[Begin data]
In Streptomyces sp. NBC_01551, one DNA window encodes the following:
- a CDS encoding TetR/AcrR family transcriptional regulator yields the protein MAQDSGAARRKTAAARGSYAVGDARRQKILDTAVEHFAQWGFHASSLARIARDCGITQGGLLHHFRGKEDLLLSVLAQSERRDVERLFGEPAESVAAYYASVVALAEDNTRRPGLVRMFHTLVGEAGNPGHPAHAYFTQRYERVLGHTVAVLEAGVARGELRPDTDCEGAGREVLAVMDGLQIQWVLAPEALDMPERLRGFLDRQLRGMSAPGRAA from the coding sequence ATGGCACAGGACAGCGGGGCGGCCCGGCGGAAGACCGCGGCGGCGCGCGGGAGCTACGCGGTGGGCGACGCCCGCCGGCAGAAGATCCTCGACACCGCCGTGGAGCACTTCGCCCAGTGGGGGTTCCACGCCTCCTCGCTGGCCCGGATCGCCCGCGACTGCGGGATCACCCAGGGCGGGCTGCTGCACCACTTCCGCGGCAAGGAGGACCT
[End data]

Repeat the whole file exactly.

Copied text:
In Streptomyces sp. NBC_01551, one DNA window encodes the following:
- a CDS encoding TetR/AcrR family transcriptional regulator yields the protein MAQDSGAARRKTAAARGSYAVGDARRQKILDTAVEHFAQWGFHASSLARIARDCGITQGGLLHHFRGKEDLLLSVLAQSERRDVERLFGEPAESVAAYYASVVALAEDNTRRPGLVRMFHTLVGEAGNPGHPAHAYFTQRYERVLGHTVAVLEAGVARGELRPDTDCEGAGREVLAVMDGLQIQWVLAPEALDMPERLRGFLDRQLRGMSAPGRAA from the coding sequence ATGGCACAGGACAGCGGGGCGGCCCGGCGGAAGACCGCGGCGGCGCGCGGGAGCTACGCGGTGGGCGACGCCCGCCGGCAGAAGATCCTCGACACCGCCGTGGAGCACTTCGCCCAGTGGGGGTTCCACGCCTCCTCGCTGGCCCGGATCGCCCGCGACTGCGGGATCACCCAGGGCGGGCTGCTGCACCACTTCCGCGGCAAGGAGGACCT